Definition of flocculent in English:

flocculent

adjective

  • 1Having or resembling tufts of wool.

    ‘the first snows of winter lay thick and flocculent’
    • ‘Other galaxies have more chaotic, patchy arms that look like fleece on a sheep; these are called flocculent galaxies.’
    • ‘Angie would never forget flocculent brown hair that was easily messed up when the wind blew through it.’
    • ‘The Englishman held a lofty finger in the air, and his flocculent hair blew upright in the sea breeze, giving him the look of an unfashionable popinjay.’
    • ‘She addressed only me in a silky and flocculent voice, biting her lip teasingly after her words.’
    • ‘Personally, I find his style too flocculent for words.’
    fleecy, woolly, fuzzy, shaggy, hairy, feathery, downy, furry, velvety, cushiony
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    1. 1.1 Having a loosely clumped texture.
      ‘a brown flocculent precipitate’
      • ‘The downstream section was 50 to 60 m wide, straight, and substratum consisted of flocculent mud, 20 to 100 cm deep.’
      • ‘Moreover, in flocculent strains it is difficult to distinguish between two adherent cells and a cell with a large bud.’
      • ‘During 1957, an orange flocculent precipitate containing metal sulphides appeared in the spring pool and became incorporated in the marginal sinter.’
      • ‘When the assay was performed manually, a fine white flocculent precipitate, but no change in color, was noted after both R1 and R2 reagents were added to serum for both the first and second patients.’
      • ‘Additionally, samples from the flocculent layer and from a semipurified bacterial mat were incubated under controlled oxygen conditions to determine production.’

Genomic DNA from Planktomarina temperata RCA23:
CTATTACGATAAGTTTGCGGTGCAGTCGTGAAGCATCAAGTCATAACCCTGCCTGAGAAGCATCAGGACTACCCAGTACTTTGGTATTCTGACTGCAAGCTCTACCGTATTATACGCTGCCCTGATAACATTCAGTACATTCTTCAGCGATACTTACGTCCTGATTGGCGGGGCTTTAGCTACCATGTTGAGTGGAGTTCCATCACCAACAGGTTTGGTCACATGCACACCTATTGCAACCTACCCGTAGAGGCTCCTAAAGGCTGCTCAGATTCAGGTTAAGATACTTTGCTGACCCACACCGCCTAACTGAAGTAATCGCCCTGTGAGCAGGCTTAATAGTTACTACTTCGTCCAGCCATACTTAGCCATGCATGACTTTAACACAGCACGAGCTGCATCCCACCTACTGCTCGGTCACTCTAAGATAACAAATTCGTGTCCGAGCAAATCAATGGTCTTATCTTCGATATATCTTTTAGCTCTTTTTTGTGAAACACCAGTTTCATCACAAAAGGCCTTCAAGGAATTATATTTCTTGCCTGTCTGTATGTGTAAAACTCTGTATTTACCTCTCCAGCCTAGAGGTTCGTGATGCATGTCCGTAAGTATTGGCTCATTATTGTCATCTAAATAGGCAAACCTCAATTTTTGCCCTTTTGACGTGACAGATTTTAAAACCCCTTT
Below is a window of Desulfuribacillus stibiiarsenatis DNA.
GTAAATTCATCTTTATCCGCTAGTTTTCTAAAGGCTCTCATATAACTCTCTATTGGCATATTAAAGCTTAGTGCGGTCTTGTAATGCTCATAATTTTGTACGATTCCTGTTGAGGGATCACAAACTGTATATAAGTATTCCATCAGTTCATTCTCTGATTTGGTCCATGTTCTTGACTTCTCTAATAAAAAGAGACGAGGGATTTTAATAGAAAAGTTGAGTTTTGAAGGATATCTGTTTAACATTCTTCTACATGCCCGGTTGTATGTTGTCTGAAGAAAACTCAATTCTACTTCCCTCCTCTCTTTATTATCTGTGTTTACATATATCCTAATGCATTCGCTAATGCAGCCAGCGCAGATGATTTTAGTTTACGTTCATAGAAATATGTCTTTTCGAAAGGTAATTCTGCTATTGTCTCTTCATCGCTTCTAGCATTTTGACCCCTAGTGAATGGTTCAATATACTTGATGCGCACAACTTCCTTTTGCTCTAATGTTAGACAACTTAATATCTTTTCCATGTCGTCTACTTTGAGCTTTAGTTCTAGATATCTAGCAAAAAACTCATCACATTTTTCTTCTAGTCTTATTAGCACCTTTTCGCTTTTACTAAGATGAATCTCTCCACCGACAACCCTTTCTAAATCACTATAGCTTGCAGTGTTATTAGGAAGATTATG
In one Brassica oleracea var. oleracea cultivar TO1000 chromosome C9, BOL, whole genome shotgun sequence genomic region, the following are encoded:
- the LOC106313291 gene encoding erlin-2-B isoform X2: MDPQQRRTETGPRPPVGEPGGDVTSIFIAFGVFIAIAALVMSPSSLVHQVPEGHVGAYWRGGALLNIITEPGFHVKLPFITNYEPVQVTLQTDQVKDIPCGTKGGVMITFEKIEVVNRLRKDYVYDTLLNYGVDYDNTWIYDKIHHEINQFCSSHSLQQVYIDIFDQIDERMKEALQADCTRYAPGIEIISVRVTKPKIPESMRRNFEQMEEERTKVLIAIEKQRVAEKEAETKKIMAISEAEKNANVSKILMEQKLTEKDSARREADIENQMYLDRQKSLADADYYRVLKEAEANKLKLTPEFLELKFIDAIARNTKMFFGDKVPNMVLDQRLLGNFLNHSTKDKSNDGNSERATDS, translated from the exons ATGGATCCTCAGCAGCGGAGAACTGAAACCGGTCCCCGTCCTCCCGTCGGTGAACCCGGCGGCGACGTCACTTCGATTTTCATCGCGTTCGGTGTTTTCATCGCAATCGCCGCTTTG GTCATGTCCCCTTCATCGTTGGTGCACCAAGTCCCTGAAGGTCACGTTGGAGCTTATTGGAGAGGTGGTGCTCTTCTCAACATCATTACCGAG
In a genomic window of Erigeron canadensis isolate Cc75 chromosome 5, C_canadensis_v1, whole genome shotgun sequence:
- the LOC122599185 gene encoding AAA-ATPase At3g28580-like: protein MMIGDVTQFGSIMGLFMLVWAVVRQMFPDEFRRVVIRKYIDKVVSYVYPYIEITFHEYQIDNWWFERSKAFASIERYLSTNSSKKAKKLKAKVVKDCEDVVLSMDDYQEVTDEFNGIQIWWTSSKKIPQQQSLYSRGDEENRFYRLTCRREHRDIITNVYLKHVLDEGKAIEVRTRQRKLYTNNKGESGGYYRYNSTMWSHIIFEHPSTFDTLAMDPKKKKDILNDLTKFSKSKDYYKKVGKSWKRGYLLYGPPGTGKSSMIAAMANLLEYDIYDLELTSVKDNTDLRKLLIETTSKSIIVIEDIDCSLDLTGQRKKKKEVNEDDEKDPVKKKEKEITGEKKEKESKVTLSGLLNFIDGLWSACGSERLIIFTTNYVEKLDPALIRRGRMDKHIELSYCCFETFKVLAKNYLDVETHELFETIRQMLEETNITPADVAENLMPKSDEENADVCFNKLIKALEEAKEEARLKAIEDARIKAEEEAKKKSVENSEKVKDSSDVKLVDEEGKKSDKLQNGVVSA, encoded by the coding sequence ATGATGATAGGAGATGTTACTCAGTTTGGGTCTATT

• ‘Secretory cells either contain many small vacuoles or a single larger vacuole with flocculent contents and numerous vesicles.’
      • ‘The spectacle of the female medium in pain - a body often tied down, exposed in various stages of undress, or both - threatens to overshadow the curious display of flocculent ectoplasmic oozings and their iconographic content.’
      • ‘The clear cells were larger than the oncocytic cells and had abundant clear cytoplasm that was not water clear but exhibited lightly eosinophilic flocculent or reticulated strands.’
      • ‘High l inear rates of sediment accumulation, and preservation of distinct sediment horizons in the flocculent surface muds, argue against significant influence of bioturbation on record resolution.’
      • ‘Consider the flocculent muscle of the cumulus.’
      • ‘The littoral sediments of the experimental lakes are primarily flocculent organic material including abundant epipelon.’
      • ‘After cooling, the flocculent precipitate was removed by centrifugation at 4 [degrees] C, 1,000 g for 10 min.’
      • ‘As expected, this group included heme-deficient mutants and flocculent isolates, which were disregarded.’
      • ‘Note the accumulation of flocculent material and vesicles between the cytoplasm and cell wall and also the osmiophilic margin of the viscid secretion.’
      • ‘But first, the poor thing must endure violent convulsions: ‘In great heaving waves the old hero would vomit basinfuls of gruelly white flocculent matter, the color of soap in hard water.’’
      • ‘Electron microscopy showed membrane-bound vacuoles that contained reticulogranular and flocculent material, dense bodies, lamellar inclusions, and lipofuscin.’
      fleecy, shaggy, hairy, fluffy
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Origin

Early 19th century: from Latin floccus tuft of wool + -ulent.

Pronunciation:

flocculent

/ˈfläkyələnt/